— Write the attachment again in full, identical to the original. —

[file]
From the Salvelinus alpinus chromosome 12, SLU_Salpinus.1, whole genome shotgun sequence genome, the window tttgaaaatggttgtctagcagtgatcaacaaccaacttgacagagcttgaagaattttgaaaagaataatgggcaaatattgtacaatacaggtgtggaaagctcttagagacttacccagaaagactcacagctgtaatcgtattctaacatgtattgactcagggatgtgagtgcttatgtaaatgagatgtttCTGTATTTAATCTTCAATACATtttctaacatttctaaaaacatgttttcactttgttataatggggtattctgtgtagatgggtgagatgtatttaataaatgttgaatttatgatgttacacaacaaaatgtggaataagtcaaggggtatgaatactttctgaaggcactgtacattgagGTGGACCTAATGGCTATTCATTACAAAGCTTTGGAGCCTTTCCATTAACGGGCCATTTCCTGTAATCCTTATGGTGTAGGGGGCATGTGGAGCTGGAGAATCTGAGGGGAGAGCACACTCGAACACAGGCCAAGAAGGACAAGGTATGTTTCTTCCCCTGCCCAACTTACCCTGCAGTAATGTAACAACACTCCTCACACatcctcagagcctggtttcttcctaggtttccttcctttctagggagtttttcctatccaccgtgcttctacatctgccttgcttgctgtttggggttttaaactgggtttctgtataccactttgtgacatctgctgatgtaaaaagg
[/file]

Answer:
From the Salvelinus alpinus chromosome 12, SLU_Salpinus.1, whole genome shotgun sequence genome, the window tttgaaaatggttgtctagcagtgatcaacaaccaacttgacagagcttgaagaattttgaaaagaataatgggcaaatattgtacaatacaggtgtggaaagctcttagagacttacccagaaagactcacagctgtaatcgtattctaacatgtattgactcagggatgtgagtgcttatgtaaatgagatgtttCTGTATTTAATCTTCAATACATtttctaacatttctaaaaacatgttttcactttgttataatggggtattctgtgtagatgggtgagatgtatttaataaatgttgaatttatgatgttacacaacaaaatgtggaataagtcaaggggtatgaatactttctgaaggcactgtacattgagGTGGACCTAATGGCTATTCATTACAAAGCTTTGGAGCCTTTCCATTAACGGGCCATTTCCTGTAATCCTTATGGTGTAGGGGGCATGTGGAGCTGGAGAATCTGAGGGGAGAGCACACTCGAACACAGGCCAAGAAGGACAAGGTATGTTTCTTCCCCTGCCCAACTTACCCTGCAGTAATGTAACAACACTCCTCACACatcctcagagcctggtttcttcctaggtttccttcctttctagggagtttttcctatccaccgtgcttctacatctgccttgcttgctgtttggggttttaaactgggtttctgtataccactttgtgacatctgctgatgtaaaaagg